So we can fairly say that the journey of Huck and Jim is a journey of liberation, but what they are liberating themselves from is their community.  Their good fortune lies in the fact that they have successfully affected that severance by the story’s end.  In the same way that the Odyssey effectively serves as a celebration of the well-ordered community, we can say that Twain’s novel serves as an encomium to the moral primacy of the individual.  And of course, it is precisely because this uncompromisingly individualistic ethos lies at the heart of the book that it has attained its status as the great American story, as seminal to our culture and thought as the Odyssey was to the culture and thought of the ancient Greeks.  But it is this very fact which should disturb us.

Consider Alasdair MacIntyre’s history of the Aristotlean-Thomistic tradition of moral inquiry.  What MacIntyre emphasizes – first in After Virtue, and later, with greater elucidation, in Whose Justice? Which Rationality? –  is the way the Homeric epics inaugurated this particular tradition, by bequeathing to subsequent thinkers a vocabulary and conceptual schemata of ethical and political thought.  Foundational concepts like dikae and time are employed for the first time by Homer, and receive their significance from the way they shape the actions of his heroes.  Later authors, as various as Thucydides and Aristotle, will reexamine and reinterpret these concepts in highly disparate ways, but their starting point will always be the work of Homer, and this indicates that his poetry served subsequent thinkers as, among other things, a guide to political reasoning, understood broadly as the art of constructing a well-ordered community.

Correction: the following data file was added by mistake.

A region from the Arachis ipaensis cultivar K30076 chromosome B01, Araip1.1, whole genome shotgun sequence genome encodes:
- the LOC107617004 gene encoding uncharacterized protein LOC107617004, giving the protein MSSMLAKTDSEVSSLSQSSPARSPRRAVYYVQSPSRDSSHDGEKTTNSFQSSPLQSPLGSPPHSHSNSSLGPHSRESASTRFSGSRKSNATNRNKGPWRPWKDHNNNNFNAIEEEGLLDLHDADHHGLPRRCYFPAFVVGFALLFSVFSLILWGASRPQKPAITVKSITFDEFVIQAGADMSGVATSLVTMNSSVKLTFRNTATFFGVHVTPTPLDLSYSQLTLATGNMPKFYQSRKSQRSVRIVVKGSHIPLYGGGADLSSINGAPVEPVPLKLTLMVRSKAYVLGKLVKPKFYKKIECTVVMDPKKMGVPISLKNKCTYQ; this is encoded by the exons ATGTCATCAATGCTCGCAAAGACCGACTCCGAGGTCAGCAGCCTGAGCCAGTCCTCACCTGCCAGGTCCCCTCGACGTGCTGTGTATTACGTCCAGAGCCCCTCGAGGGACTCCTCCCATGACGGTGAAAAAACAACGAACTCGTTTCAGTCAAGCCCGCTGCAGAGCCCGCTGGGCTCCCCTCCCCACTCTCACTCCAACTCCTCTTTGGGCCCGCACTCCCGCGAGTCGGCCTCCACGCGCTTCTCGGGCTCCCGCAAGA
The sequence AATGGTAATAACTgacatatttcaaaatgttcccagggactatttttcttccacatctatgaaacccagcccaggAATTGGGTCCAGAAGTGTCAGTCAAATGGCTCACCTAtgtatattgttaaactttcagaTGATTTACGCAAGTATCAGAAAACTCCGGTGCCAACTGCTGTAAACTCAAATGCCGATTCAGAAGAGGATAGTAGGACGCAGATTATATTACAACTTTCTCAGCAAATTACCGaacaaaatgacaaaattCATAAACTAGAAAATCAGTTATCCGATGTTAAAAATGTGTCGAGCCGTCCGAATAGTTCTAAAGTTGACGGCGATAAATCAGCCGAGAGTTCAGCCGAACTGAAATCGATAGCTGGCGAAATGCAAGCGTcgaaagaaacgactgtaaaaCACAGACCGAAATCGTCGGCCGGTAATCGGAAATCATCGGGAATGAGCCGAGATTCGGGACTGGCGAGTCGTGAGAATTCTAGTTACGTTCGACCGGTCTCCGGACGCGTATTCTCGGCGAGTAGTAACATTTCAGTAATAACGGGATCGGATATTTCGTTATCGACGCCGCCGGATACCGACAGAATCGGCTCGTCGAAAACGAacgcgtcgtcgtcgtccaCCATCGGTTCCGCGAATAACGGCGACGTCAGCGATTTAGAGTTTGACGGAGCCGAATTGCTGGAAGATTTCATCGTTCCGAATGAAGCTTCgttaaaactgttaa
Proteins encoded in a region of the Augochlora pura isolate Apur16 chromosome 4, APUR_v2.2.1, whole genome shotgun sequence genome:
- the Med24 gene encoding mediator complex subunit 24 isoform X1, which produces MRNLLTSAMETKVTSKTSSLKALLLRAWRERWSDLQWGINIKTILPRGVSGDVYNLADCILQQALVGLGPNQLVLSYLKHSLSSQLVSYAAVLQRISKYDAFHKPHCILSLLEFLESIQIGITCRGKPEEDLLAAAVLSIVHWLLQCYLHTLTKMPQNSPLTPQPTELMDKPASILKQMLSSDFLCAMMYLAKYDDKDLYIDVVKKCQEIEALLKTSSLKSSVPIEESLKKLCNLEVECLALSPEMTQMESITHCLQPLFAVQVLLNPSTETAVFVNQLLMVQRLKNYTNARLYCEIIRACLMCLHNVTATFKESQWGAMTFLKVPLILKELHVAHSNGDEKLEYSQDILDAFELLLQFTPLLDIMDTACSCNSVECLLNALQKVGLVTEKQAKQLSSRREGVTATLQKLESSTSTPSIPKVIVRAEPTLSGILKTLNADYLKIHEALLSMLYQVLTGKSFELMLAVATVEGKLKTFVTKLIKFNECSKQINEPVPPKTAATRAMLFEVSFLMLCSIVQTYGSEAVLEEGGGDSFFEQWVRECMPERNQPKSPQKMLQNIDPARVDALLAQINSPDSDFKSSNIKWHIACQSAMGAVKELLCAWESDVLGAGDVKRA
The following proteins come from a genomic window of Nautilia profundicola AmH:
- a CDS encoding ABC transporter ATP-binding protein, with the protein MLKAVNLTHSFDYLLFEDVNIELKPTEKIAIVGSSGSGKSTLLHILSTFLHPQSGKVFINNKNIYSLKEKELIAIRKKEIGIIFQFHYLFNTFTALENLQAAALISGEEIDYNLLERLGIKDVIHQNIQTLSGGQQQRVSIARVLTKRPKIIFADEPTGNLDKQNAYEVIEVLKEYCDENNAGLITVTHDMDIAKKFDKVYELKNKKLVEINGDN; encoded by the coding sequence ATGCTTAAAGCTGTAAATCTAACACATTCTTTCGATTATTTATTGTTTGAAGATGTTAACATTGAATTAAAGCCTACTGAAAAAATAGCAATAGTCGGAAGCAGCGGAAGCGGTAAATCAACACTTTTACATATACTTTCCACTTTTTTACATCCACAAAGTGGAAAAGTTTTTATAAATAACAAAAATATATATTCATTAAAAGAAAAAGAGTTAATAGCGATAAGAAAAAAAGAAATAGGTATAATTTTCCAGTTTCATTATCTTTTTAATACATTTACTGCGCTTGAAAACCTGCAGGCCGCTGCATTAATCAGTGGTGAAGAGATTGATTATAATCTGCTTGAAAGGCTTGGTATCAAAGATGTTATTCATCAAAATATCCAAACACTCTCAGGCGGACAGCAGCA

But quite clearly, Twain’s novel could never serve us in the same manner.  On whatever other grounds we may value his book, it should appear quite obvious that it bequeaths to us no such conceptual legacy, and possesses no such political relevance.  It could never initiate any serious tradition of inquiry regarding the nature of justice or honor in a well-ordered community, because its underlying theme is a hostility to community as such, and a conviction in the intrinsically malign influence of man’s communal life.  Political reasoning can begin from no such premises.  So we must say that when we engage in serious political reasoning, we will have no cause to refer to Twain’s book.  And what is true of The Adventures of Huckleberry Finn is equally true of Walden, of The Great Gatsby, and a host of other books which we are accustomed to regarding as classics of our national literature.  The fact is that we Americans inherit a literary tradition which has very little wisdom to impart to us concerning the right ordering of our communities.  What Homer was to the Greeks, what Dante was to the Italians, what Shakespeare was to the English – the well-spring of civilized values and the foundation of authentic moral inquiry – no author has ever been to us.  And I think our politics has suffered as a consequence.